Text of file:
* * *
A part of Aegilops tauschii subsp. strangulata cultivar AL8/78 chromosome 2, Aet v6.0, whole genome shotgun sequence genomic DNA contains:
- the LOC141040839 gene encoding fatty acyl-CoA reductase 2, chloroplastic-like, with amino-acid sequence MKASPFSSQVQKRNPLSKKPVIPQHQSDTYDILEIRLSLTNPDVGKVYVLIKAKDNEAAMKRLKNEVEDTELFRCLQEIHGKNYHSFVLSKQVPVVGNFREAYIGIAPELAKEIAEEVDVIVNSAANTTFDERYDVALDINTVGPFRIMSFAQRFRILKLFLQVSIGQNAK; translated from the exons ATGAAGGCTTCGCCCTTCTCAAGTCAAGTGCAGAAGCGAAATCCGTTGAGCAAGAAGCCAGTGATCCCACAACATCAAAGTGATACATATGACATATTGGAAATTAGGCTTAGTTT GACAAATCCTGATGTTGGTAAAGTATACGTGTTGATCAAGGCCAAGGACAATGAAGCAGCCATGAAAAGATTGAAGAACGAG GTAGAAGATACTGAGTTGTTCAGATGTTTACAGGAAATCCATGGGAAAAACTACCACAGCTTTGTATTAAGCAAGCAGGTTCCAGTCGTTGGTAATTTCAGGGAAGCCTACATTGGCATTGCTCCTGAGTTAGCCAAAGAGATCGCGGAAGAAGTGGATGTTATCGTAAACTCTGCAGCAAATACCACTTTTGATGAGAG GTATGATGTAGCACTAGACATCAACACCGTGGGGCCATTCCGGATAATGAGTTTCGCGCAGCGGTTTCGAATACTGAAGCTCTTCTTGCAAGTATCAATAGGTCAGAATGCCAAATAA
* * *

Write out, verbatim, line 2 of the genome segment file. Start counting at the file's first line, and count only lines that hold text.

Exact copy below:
- the LOC141040839 gene encoding fatty acyl-CoA reductase 2, chloroplastic-like, with amino-acid sequence MKASPFSSQVQKRNPLSKKPVIPQHQSDTYDILEIRLSLTNPDVGKVYVLIKAKDNEAAMKRLKNEVEDTELFRCLQEIHGKNYHSFVLSKQVPVVGNFREAYIGIAPELAKEIAEEVDVIVNSAANTTFDERYDVALDINTVGPFRIMSFAQRFRILKLFLQVSIGQNAK; translated from the exons ATGAAGGCTTCGCCCTTCTCAAGTCAAGTGCAGAAGCGAAATCCGTTGAGCAAGAAGCCAGTGATCCCACAACATCAAAGTGATACATATGACATATTGGAAATTAGGCTTAGTTT GACAAATCCTGATGTTGGTAAAGTATACGTGTTGATCAAGGCCAAGGACAATGAAGCAGCCATGAAAAGATTGAAGAACGAG GTAGAAGATACTGAGTTGTTCAGATGTTTACAGGAAATCCATGGGAAAAACTACCACAGCTTTGTATTAAGCAAGCAGGTTCCAGTCGTTGGTAATTTCAGGGAAGCCTACATTGGCATTGCTCCTGAGTTAGCCAAAGAGATCGCGGAAGAAGTGGATGTTATCGTAAACTCTGCAGCAAATACCACTTTTGATGAGAG GTATGATGTAGCACTAGACATCAACACCGTGGGGCCATTCCGGATAATGAGTTTCGCGCAGCGGTTTCGAATACTGAAGCTCTTCTTGCAAGTATCAATAGGTCAGAATGCCAAATAA